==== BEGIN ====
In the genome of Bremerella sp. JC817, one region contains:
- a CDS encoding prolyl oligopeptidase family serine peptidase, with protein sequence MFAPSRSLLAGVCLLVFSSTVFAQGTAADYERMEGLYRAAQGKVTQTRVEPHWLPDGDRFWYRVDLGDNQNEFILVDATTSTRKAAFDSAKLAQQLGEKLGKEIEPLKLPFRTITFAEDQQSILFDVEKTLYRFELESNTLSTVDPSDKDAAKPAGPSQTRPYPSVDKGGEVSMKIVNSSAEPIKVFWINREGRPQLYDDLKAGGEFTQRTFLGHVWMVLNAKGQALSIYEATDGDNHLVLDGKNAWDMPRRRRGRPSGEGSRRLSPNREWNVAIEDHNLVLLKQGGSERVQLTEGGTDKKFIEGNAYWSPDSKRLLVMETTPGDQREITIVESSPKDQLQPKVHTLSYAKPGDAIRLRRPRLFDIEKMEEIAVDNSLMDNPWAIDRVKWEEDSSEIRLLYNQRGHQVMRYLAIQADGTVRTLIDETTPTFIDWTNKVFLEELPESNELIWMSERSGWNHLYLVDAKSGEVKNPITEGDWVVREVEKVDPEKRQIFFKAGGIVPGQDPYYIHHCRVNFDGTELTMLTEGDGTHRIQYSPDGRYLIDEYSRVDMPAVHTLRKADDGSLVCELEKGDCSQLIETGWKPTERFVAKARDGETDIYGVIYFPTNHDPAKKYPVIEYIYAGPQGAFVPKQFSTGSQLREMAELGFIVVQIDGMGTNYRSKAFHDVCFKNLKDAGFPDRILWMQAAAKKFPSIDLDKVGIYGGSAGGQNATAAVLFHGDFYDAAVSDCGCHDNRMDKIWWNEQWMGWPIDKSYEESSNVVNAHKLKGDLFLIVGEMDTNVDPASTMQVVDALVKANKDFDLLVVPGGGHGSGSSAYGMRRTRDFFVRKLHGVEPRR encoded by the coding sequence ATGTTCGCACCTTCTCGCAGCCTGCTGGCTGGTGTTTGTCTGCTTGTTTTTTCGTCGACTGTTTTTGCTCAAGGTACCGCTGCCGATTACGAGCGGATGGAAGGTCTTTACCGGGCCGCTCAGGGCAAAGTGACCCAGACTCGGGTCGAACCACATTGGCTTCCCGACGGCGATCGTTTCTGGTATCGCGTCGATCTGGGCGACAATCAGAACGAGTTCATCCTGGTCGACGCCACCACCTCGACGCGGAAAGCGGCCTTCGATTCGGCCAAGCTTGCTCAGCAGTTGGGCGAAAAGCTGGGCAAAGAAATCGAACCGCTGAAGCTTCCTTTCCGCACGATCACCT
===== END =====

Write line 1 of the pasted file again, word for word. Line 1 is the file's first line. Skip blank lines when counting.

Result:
In the genome of Bremerella sp. JC817, one region contains: